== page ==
those who don’t believe in magic will never find it- Roald Dahl
We’ve all seen movies with the scene of a bereaved family in an attorney’s office. The widow wears black while the extended family eye each other over who gets the bigger piece of financial pie. For dramatic effect, an attorney reads a letter penned by the deceased just before their death and the family discovers that the deceased has left everything to a distant cousin or a baby or the trophy wife.
That’s not the way it happened for me because my grandfather died when I was six and instead of a financial windfall there was an army pension. My grandmother went from being the wife of a baker, helping to run a business, to being a clerk at Kmart. As far as any letters written by my grandfather, my mother has some only because she swiped them from a blanket chest when she was a kid. The everything that was left when my grandfather died wasn’t a lot.
This is where the story could dissolve into rampant nostalgia and coat your teeth like saccharine because me grandfather left me his bakery mixer.
Well, not exactly. He didn’t plan on dying of a heart attack so he didn’t say what he would say in my grandfather fairy tale: “Christine should have my favorite mixer, the one I made frosting with, the one I made her parents’ wedding cake with, my best and most special mixer of all. And when she uses it all her cakes will come out spongy and light.”
Instead my mother gave it to me when I was 37. She surprised me with it and since I wrote an essay about that already, for PAGE magazine, I’ll pick up where that story left off- with me hoping to move to my forever house one day and hoping to have a designated place for the mixer, my magical behemoth of non-residential kitchen equipment. And surprisingly, I did and I do.
After a decade of storing the mixer in my basement, I’ve finally done it. I took my inheritance, my unusable 1950s commercial baking mixer, to get repaired. Mice have chewed the cord and the paint is crazed and peeling. It weighs seventy-five pounds and is unwieldy as hell. But I picked it up like I was hugging it and got it off its wood and metal stand. I got it outside to the car by dragging it on a moving blanket. I drove it forty miles, took it out of my trunk and gave it to a man named David, AKA Mr. Fix-It. He gave me a receipt that fit in my change purse.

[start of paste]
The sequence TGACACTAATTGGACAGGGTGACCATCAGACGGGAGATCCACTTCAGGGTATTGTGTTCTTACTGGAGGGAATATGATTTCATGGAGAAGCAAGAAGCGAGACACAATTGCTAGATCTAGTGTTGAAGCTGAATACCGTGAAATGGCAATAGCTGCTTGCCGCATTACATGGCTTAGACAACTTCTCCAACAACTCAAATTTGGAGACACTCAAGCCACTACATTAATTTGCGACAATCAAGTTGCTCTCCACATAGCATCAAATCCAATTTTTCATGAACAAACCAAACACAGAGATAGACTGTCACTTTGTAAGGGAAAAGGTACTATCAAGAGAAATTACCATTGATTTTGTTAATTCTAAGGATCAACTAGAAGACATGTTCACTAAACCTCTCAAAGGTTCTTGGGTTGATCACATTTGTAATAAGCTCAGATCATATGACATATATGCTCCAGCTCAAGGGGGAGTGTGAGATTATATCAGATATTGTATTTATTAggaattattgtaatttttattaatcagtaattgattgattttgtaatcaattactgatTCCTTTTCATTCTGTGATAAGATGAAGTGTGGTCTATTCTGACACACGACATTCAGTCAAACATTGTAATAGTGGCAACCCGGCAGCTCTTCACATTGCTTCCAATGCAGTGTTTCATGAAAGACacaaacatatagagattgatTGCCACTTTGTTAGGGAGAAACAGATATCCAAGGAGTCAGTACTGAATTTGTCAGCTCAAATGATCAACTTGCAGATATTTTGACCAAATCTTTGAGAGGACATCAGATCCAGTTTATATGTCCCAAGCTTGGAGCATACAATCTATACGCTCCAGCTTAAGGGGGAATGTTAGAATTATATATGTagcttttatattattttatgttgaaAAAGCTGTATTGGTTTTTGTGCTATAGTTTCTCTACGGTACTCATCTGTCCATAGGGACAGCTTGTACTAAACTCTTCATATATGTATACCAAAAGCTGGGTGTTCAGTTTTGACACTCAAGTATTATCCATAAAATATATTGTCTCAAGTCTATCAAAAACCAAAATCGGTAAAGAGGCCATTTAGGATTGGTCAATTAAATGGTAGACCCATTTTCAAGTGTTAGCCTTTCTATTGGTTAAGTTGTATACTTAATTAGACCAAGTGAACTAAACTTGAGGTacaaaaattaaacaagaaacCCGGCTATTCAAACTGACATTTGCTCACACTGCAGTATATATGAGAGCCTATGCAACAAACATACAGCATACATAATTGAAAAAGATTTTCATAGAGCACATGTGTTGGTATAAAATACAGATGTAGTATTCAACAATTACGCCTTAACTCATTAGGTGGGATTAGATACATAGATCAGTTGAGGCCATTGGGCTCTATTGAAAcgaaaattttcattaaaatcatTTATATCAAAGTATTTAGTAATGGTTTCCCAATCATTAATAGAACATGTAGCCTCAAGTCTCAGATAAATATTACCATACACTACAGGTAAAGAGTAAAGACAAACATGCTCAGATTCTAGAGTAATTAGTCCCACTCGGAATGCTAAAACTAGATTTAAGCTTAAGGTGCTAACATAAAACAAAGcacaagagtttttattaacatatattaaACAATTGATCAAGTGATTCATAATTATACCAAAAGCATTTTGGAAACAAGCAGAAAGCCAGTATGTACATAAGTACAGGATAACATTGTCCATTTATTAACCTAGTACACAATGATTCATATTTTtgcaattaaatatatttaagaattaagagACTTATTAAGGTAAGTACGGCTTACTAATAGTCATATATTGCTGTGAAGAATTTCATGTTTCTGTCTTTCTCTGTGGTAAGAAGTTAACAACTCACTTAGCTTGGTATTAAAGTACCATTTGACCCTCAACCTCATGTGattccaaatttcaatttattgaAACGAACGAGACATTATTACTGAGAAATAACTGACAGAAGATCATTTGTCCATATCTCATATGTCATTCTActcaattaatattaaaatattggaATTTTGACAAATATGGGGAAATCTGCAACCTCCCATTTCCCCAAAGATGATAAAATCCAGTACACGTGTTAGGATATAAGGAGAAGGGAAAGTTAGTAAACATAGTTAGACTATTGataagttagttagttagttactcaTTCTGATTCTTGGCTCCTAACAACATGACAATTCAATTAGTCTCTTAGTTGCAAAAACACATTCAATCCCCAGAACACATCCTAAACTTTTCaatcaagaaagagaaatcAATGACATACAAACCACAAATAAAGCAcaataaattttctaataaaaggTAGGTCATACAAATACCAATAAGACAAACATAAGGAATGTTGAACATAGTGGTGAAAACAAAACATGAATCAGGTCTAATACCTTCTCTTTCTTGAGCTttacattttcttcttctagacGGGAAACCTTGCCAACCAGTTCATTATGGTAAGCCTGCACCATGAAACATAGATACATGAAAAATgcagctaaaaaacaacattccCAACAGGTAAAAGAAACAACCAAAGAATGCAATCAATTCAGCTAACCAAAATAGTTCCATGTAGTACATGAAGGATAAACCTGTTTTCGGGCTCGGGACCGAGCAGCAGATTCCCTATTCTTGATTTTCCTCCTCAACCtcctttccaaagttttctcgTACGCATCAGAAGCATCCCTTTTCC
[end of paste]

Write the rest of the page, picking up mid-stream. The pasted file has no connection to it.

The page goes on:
I bake. Not like my grandfather baked, first as a teenage apprentice in someone else’s bakery, then his own, and then someone else’s again- but in my own kitchen. And I don’t NEED a commercial mixer that weighs 75 pounds with its own stand that takes up as much floor space as a statue to bake chocolate chip cookies and banana bread. I already have a countertop KitchenAid mixer. It’s 23 years old and works great.
I don’t need a commercial mixer at all. What I need is magic.
This is the thing about things: they have a life. My grandfather’s mixer had a long relationship with him, much longer than the relationship I had with him. So this mixer owes me. It owes me frosting lessons, because I suck at applying frosting. It owes me more stories about my grandfather’s childhood in Baltimore because he only had time to tell me a few. The one I remember best is about him jumping over blood in the street from the pig slaughter houses. Now, how can we just leave it there? My grandfather could tell great stories, and I want more.
Of course, I won’t be getting everything I want. My grandfather won’t be here when the mixer is re-installed to teach me how to frost like a pro or tell me more stories. If I want magic, I’ll have to bake it and write the rest of the story myself.
This morning I came downstairs and was almost surprised to see the mixer stand without its partner. Mr. Fix-It will have my magical inheritance for a few weeks. I looked at the stand while I drank my tea.
I’ve begun making a list of desserts I will bake when the mixer returns. Complicated things, with ingredients like super-fine sugar, real whipped cream, and chocolate glazes. I imagine my counter covered in lightly whipped desserts.
The longing for a lost grandparent is like a nostalgia craving, both are delicate and sweet and coat my teeth.
And I let them.